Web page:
Another issue is that while a PhD is about deep expertise and slow learning, the motivation to pursue additional schooling is also based on the desire to learn new things.  I want to study new ideas to inform my thinking and reshape the way I structure information.  I want to experiment with my brain. I want to pursue some electives.  PhD programs typically do not support such divergence because they are designed for a deeper study of a small thing.

So look closely at the curriculum of each school... is that what you want to do?  For example, University of Wisconsin Maddison is a great school, but I found its curriculum to be outdated and traditional to issues like transportation and housing. In contrast, Ohio State features coursework on new technology and urban development. Super cool.  But if you want to build technologies, it doesn't give the flexibility to do that - not as part of the core curriculum anyway - you can only study their impact.  Same situation with Columbia University.

It is important you evaluate your need and interest for coursework.  Will one year suffice?  Two or three?  Are you jumping into new territory and require many foundation courses is a new skill?  Will the program facilitate flexibility?


Outcome Projections
Most of us know to ignore the rankings and focus on the specific industry reputation of the program. But there is more to the selection process.  For example, many schools in California have stunning reputations for Urban Planning, but none of them were churning out students that I saw as a model for my own career.  Rather than look at the rankings, I advise you look at the dissertations coming out of each program.  Do you want to spend 5 years writing the same kind of work?

Rather than looking at rankings, ask, what kind of funding does this department have?  Is it getting federal or corporate research grants?  Are the professors actively publishing groundbreaking work or running audacious companies? If you choose to teach afterward, what kinds of schools and programs would want to hire you?  Where are the recent graduates teaching? Will you be qualified to only teach in one department (planning) or several (design, social science, business, planning)?  Personally, I want options.


Changing Times
This part is really important. Realize that programs are constantly changing.  Are you applying to a program based on its history, its present configuration, or on its future?  What kind of faculty are they hiring?  What are the department goals?

For several years I was convinced that the only program for me was at MIT.  The DUSP program for international development (IDG) was inspiring.  Diane E. Davis was generating work about conflict cities, other professors were looking at technology,education, and humanitarian work.  Some of the students who came out of that program like Topher McDougal were rockstars to me.  

Then just before I sent PhD applications, everything changed. Dr. Davis went to Harvard GSD and many of the other faculty rotated as well.  I like some of the professors there very much, but I could not see myself working with them. In the meanwhile, I do not like Harvard's program at all, so I would never follow Davis there.  After years of preparing for one program, it changed so dramatically that I never bothered to apply.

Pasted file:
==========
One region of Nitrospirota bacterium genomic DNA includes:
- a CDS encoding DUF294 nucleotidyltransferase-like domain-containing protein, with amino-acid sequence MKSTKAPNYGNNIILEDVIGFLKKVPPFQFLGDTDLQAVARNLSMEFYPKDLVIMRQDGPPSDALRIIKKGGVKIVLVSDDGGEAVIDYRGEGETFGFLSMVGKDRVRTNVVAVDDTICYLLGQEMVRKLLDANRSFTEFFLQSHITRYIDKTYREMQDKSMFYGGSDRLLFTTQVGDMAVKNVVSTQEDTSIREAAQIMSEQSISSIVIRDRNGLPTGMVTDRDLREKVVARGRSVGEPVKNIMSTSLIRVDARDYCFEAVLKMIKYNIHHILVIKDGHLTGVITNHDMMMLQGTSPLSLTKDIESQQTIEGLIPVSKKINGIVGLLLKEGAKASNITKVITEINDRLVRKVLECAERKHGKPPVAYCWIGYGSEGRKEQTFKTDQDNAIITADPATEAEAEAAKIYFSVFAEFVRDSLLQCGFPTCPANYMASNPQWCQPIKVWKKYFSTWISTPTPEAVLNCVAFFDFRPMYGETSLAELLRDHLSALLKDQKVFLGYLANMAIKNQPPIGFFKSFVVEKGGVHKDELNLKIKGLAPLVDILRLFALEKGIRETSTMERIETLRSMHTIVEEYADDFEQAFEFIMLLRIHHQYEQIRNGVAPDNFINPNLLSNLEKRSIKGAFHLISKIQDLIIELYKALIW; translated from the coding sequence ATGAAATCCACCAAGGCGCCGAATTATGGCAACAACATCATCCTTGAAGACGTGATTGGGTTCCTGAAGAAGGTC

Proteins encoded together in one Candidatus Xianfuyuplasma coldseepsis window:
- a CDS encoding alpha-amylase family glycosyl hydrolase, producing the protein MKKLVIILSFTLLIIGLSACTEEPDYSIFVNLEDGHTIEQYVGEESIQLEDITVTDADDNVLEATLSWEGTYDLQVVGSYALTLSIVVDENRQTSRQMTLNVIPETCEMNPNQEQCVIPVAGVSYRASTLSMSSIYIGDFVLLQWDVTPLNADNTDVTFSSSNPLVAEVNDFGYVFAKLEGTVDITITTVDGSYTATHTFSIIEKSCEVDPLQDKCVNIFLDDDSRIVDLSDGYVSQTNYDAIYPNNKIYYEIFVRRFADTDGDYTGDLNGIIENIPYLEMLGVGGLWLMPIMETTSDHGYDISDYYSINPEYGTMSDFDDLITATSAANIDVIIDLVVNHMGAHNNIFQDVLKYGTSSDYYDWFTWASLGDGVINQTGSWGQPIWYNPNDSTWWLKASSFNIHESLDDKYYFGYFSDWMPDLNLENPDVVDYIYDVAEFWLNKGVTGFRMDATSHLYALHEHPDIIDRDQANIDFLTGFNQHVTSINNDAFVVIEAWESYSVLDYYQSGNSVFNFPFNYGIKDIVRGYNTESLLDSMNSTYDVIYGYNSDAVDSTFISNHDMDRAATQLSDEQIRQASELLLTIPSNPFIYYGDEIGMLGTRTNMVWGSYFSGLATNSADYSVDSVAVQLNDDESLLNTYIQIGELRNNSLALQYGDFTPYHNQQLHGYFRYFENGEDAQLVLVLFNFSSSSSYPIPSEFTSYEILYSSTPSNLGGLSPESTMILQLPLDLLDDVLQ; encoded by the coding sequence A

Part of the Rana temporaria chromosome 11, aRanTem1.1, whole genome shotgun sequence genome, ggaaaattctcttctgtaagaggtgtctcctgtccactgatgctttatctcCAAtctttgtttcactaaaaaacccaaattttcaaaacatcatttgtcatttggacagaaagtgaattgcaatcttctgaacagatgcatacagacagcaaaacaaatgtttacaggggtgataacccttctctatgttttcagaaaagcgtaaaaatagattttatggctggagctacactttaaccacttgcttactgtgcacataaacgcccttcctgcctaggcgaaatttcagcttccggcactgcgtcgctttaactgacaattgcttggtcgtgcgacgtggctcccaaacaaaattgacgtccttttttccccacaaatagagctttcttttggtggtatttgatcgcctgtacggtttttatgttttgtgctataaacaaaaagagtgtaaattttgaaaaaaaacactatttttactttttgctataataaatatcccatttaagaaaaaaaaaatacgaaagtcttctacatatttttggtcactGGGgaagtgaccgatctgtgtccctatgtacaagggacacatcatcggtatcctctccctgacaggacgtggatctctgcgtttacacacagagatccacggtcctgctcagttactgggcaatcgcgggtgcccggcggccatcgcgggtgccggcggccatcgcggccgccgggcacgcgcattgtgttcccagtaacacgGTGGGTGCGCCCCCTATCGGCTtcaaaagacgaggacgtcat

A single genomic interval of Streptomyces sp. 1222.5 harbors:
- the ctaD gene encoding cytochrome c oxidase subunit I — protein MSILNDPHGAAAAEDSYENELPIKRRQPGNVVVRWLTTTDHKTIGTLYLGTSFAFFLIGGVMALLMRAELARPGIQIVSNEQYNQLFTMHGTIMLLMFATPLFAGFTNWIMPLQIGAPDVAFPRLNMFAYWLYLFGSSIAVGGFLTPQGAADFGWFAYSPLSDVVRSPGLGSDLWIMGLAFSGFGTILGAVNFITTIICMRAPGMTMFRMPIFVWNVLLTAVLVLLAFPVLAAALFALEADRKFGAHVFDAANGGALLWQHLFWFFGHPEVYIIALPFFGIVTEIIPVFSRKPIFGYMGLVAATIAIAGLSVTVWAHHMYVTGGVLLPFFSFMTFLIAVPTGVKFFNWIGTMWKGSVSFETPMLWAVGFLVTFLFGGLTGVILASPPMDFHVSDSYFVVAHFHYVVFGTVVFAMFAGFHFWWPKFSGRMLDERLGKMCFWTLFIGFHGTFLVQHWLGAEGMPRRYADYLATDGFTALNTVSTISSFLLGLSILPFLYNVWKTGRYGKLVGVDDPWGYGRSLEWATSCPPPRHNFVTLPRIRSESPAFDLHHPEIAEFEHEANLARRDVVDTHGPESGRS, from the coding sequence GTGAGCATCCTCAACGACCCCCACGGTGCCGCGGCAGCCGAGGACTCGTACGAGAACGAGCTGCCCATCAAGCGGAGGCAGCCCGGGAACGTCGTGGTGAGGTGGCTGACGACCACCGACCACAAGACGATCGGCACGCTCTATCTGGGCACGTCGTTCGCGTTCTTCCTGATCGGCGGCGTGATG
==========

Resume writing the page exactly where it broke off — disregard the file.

Where do you want to live and work?
Four years will go by fast but of course you must consider the reality of living there.  Case in point, the University of Umea in Sweden is amazing and has sufficient doctoral funding - but it is nearly the north pole. Ouch.  They were interested in my work, and I was interested in their program, but after 3 winters in Afghanistan, my wife and I were not willing to move to the Arctic circle.

Also consider, will living there advance your career goals?  When my wife did her masters, she went to the American University of Cairo, Egypt because she wanted to work in the middle east.  That gave her far more advantage than any graduate program in America or Europe.  Likewise, after graduating you might continue to live in the same city for awhile, so make sure you like it enough.


Look Outward
As I mentioned before, I only applied to one PhD program in Urban Planning.  But I also applied to 3 programs in political science, sociology, and design.  I received 2 full fellowship offers from among the four programs.

If the interdisciplinary nature of Urban Planning is its strength, we should leverage this strength to break away from the limited vision of the profession. Consequently, I encourage planners to do their PhD in anything but urban planning. Computer Science, Economics, Geography, Political Science, and any technical discipline are valid options.  


Personal Outcome
Final decision? I am pursuing a PhD in Design at Carnegie Mellon University.  CMU has the technological focus I desire, but more importantly, the new PhD Design is focussed on transition design.  This concept is akin to my own methodology, wherein it embraces turbulence of complex systems to advance scaled instances of social chanee.  As this approach is based in the field of UX Design, rather than planning, it also introduces new perspectives, vocabularies, and breaks away from the historical inheritance of the planning profession.

The curriculum and leadership are flexible, and as a new program, it is future-focussed with a zeal for creating new opportunities and ideas. Consequently, this PhD has the resources I need to create whatever future I want to create.  For my goals, there is no better option in the world.